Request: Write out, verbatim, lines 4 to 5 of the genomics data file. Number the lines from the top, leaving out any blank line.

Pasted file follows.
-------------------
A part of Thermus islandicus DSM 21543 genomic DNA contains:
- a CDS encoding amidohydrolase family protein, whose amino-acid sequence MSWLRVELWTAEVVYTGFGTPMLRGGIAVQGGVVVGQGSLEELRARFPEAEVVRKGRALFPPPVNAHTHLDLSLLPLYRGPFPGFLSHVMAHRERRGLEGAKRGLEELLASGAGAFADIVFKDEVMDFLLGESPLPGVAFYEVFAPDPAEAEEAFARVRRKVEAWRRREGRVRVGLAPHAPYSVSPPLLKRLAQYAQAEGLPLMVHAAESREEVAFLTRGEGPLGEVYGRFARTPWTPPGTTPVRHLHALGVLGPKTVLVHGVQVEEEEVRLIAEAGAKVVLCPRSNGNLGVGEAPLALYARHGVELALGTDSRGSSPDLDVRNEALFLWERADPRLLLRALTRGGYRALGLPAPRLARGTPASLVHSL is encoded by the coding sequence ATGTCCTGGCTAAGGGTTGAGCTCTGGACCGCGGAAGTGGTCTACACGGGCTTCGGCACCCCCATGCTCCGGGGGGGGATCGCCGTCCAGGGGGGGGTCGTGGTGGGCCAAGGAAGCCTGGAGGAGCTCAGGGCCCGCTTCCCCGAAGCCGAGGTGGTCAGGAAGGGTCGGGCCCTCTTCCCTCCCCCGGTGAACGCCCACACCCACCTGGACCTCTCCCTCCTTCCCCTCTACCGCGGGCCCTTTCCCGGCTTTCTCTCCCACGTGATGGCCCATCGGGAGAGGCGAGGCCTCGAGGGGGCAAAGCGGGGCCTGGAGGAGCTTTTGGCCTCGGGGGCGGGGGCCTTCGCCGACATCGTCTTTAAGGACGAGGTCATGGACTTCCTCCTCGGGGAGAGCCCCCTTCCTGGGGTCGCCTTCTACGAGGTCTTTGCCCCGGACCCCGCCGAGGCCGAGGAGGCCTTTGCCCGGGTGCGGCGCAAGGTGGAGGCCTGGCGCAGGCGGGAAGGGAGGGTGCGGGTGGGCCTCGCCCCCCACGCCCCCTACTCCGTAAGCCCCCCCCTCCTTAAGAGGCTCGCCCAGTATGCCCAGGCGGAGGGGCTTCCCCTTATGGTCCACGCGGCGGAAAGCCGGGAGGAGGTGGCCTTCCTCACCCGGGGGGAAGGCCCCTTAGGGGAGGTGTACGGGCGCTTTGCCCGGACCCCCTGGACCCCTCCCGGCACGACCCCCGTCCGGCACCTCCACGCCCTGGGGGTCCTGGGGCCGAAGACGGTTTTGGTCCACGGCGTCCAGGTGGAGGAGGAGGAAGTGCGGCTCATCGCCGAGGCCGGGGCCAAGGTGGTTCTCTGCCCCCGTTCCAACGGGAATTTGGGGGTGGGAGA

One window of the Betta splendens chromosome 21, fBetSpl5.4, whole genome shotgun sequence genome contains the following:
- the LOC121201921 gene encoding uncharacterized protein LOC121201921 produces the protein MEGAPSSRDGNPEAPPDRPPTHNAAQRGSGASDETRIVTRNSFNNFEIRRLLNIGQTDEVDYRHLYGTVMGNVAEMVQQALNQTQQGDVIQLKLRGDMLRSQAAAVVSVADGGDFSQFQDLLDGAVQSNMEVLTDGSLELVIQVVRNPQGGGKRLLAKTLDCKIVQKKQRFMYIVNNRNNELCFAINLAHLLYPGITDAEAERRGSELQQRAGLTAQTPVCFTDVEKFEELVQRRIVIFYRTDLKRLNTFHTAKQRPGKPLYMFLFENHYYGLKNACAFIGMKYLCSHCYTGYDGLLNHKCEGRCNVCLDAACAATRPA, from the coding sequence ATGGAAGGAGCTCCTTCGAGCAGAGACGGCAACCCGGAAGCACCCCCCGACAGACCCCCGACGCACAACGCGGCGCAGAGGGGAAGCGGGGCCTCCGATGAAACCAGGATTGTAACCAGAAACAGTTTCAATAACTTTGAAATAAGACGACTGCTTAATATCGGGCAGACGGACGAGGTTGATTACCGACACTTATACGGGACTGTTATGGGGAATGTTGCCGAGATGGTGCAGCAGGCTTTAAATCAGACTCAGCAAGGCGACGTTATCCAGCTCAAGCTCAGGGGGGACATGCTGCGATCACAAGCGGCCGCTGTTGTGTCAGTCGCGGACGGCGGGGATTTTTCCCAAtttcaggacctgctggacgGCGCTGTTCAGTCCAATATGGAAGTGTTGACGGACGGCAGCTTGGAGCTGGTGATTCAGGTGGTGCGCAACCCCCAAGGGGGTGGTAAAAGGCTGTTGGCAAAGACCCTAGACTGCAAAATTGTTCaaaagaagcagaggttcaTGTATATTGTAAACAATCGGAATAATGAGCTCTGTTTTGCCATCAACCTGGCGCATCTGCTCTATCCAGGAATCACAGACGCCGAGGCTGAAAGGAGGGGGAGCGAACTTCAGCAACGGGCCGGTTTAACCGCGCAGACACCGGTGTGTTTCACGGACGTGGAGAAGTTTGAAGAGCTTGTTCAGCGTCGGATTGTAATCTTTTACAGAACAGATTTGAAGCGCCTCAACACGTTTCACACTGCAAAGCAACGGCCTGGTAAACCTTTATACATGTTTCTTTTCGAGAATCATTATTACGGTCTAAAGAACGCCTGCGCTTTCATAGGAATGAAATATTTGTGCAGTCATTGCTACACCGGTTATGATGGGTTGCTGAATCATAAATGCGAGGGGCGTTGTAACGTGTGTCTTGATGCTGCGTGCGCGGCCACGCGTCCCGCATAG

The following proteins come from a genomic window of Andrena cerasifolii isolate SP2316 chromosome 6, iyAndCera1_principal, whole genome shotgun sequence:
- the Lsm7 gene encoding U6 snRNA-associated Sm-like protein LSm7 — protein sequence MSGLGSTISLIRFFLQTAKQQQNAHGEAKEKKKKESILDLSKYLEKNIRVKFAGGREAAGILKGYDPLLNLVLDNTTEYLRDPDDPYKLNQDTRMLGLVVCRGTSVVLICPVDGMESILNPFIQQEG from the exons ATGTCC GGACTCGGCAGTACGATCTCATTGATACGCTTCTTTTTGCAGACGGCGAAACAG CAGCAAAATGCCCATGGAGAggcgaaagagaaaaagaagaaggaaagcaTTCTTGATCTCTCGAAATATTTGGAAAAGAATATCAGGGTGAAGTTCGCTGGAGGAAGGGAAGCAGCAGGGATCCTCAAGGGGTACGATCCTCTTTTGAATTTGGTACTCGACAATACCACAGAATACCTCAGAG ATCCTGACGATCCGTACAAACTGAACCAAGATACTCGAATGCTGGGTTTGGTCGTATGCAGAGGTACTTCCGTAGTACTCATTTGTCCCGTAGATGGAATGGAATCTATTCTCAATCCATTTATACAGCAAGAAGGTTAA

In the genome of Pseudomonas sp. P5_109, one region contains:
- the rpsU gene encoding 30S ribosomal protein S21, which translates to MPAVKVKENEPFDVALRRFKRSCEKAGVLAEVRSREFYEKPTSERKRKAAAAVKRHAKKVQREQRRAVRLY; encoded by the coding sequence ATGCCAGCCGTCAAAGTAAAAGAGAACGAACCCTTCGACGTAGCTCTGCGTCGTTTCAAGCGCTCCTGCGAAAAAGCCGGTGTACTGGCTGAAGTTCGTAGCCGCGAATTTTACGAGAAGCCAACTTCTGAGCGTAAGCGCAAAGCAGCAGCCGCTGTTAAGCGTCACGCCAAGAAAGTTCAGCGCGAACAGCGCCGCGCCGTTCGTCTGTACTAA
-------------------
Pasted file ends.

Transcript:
- the LOC121201921 gene encoding uncharacterized protein LOC121201921 produces the protein MEGAPSSRDGNPEAPPDRPPTHNAAQRGSGASDETRIVTRNSFNNFEIRRLLNIGQTDEVDYRHLYGTVMGNVAEMVQQALNQTQQGDVIQLKLRGDMLRSQAAAVVSVADGGDFSQFQDLLDGAVQSNMEVLTDGSLELVIQVVRNPQGGGKRLLAKTLDCKIVQKKQRFMYIVNNRNNELCFAINLAHLLYPGITDAEAERRGSELQQRAGLTAQTPVCFTDVEKFEELVQRRIVIFYRTDLKRLNTFHTAKQRPGKPLYMFLFENHYYGLKNACAFIGMKYLCSHCYTGYDGLLNHKCEGRCNVCLDAACAATRPA, from the coding sequence ATGGAAGGAGCTCCTTCGAGCAGAGACGGCAACCCGGAAGCACCCCCCGACAGACCCCCGACGCACAACGCGGCGCAGAGGGGAAGCGGGGCCTCCGATGAAACCAGGATTGTAACCAGAAACAGTTTCAATAACTTTGAAATAAGACGACTGCTTAATATCGGGCAGACGGACGAGGTTGATTACCGACACTTATACGGGACTGTTATGGGGAATGTTGCCGAGATGGTGCAGCAGGCTTTAAATCAGACTCAGCAAGGCGACGTTATCCAGCTCAAGCTCAGGGGGGACATGCTGCGATCACAAGCGGCCGCTGTTGTGTCAGTCGCGGACGGCGGGGATTTTTCCCAAtttcaggacctgctggacgGCGCTGTTCAGTCCAATATGGAAGTGTTGACGGACGGCAGCTTGGAGCTGGTGATTCAGGTGGTGCGCAACCCCCAAGGGGGTGGTAAAAGGCTGTTGGCAAAGACCCTAGACTGCAAAATTGTTCaaaagaagcagaggttcaTGTATATTGTAAACAATCGGAATAATGAGCTCTGTTTTGCCATCAACCTGGCGCATCTGCTCTATCCAGGAATCACAGACGCCGAGGCTGAAAGGAGGGGGAGCGAACTTCAGCAACGGGCCGGTTTAACCGCGCAGACACCGGTGTGTTTCACGGACGTGGAGAAGTTTGAAGAGCTTGTTCAGCGTCGGATTGTAATCTTTTACAGAACAGATTTGAAGCGCCTCAACACGTTTCACACTGCAAAGCAACGGCCTGGTAAACCTTTATACATGTTTCTTTTCGAGAATCATTATTACGGTCTAAAGAACGCCTGCGCTTTCATAGGAATGAAATATTTGTGCAGTCATTGCTACACCGGTTATGATGGGTTGCTGAATCATAAATGCGAGGGGCGTTGTAACGTGTGTCTTGATGCTGCGTGCGCGGCCACGCGTCCCGCATAG

The following proteins come from a genomic window of Andrena cerasifolii isolate SP2316 chromosome 6, iyAndCera1_principal, whole genome shotgun sequence: